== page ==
My name is Aliza, and growing up with newspapers strewn across the kitchen table has given journalism a special place in my heart. In high school, I was co-editor of my school newspaper. Thanks to Tivnu’s amazing program director and some good luck, I am now able to continue pursuing this piece of my life through one of my Tivnu internships: Street Roots.
Twice a week, I intern at Street Roots, a newspaper covering local, national, and social justice issues that is sold by houseless individuals (known as vendors) on Portland streets. I work alongside houseless individuals, as well as develop my organizational development and marketing skills.
The newspaper, in addition to social justice issues, features articles, poetry, and artwork created by vendors. Last week, I photocopied dozens of art pieces—from dolphins to cartoons to “I Love Streets”—by one vendor, and it was beautiful to see the excitement on his face over the quality of the artwork and chance that he might be featured in the newspaper. It’s so nice to see how much it means to vendors to have their work printed and be able to unleash their creativity.
Street Roots also offers opportunities for the vendors to share their views on issues affecting them through community forums and publications. I recently designed a flyer to promote an event for vendors to share their thoughts on community engagement, which will be presented to the county office!
From publishing art to simply showing up to pick up their papers each day, the resilience and positive nature of the vendors at Street Roots amazes me. The amount of stress, loss, and barriers these vendors have faced is unimaginable, yet their positivity and motivation speaks volumes. From spider species to current events, the conversations I have had and relationships I am building are not only to allow me to contribute to a more interconnected and supportive society but also to become a wiser, kinder, and more aware person. Over this coming year, I am looking forward to fostering relationships with vendors, creating and organizing systems for donations, and reading some good, important journalism along the way.
Street Roots is definitely important journalism, but it’s more than a newspaper. It is a supportive community filled with employees who know and truly care for the vendors. My first day visiting Street Roots, the executive director showed me around the front, greeting each vendor by name and asking them questions about their lives. As the vendors walk up to the front desk to buy papers for twenty-five cents (which they then sell for a dollar and keep the profits), the two workers at the front desk welcome each vendor by name, usually chatting and joking for a while after they’ve bought the papers. I hope to build the same kind of relationships as the front desk folks! Over the next eight months, I will strive to work towards building these relationships, by greeting most, if not all, vendors by name and truly making connections with these folks.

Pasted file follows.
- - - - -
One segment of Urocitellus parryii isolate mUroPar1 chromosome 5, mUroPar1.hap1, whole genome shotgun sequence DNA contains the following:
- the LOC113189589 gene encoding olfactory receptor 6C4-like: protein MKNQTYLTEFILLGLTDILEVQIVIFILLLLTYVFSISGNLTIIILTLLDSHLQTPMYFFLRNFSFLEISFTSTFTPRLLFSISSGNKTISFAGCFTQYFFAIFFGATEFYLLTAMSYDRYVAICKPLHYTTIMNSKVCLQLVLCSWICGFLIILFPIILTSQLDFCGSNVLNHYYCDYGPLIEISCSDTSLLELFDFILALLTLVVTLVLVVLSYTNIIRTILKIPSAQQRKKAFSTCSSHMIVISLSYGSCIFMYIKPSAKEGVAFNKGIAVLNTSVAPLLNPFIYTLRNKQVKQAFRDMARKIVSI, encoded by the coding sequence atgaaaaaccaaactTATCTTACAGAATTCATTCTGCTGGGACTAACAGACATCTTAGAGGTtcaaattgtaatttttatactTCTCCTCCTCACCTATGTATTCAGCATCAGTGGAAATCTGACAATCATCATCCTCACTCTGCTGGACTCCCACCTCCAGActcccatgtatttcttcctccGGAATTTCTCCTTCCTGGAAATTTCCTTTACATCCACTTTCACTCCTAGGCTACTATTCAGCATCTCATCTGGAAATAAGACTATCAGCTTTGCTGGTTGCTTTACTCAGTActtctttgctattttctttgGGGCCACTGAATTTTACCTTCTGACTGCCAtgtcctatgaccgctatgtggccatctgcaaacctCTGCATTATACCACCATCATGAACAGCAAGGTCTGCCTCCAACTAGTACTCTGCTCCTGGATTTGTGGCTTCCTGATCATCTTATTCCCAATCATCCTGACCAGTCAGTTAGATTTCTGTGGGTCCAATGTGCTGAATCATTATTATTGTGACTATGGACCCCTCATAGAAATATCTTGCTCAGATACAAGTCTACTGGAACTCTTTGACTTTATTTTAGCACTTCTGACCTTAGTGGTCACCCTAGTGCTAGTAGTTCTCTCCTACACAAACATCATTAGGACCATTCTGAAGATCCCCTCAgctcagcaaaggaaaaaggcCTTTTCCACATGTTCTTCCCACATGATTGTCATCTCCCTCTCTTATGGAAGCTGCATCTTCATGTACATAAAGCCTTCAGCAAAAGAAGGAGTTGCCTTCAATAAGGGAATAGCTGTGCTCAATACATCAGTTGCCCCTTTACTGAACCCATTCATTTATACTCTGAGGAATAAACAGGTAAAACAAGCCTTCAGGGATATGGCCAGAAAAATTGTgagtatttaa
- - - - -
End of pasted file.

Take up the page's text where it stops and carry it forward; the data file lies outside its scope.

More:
It’s amazing that Street Roots serves as such a hub for community building and involvement. My first day on the job, I went to the zoo with about a dozen vendors and spent a few hours admiring the elephants and flamingos with them. One vendor, who just so happened to be a bat connoisseur, asked some questions that even stumped the zoo ranger!
On top of all the community aspects, Street Roots provides their vendors with necessities, from ponchos to socks to toothpaste, that allow vendors to live more comfortably and safely. Over the next few weeks, I will be contacting corporations in hopes to grow our donation quantities as well as foster positive relationships with businesses. Then I will be compiling and systematizing this data, and other in-kind donation data, so that future interns and workers at Street Roots can seamlessly track and receive donations.
Sometimes I feel bogged down for a moment with mundane tasks like researching hand warmer prices and alphabetizing mail. What grounds me again, though, is the context of this work: the realization that my price research will keep a vendor warm during the freezing Portland winters, or that recieving mail will provide a vendor their Social Security application so they can have a source of steady income. On an even grander scale, I realize that I am contributing to an organization working on the larger issue: housing justice for those living on the streets and in shelters. The basic necessities for the folks on the street are important, but long term, Street Roots is also contributing to raising awareness about and voices of people living on the streets. Each day, slowly but surely, I am helping and learning how to create long-lasting social change for houseless folks.
Written by Aliza Saunders, Tivnu Gap Year Participant 2018-2019. Aliza interns at Street Roots, Northwest Workers Justice Project, and Tivnu Construction.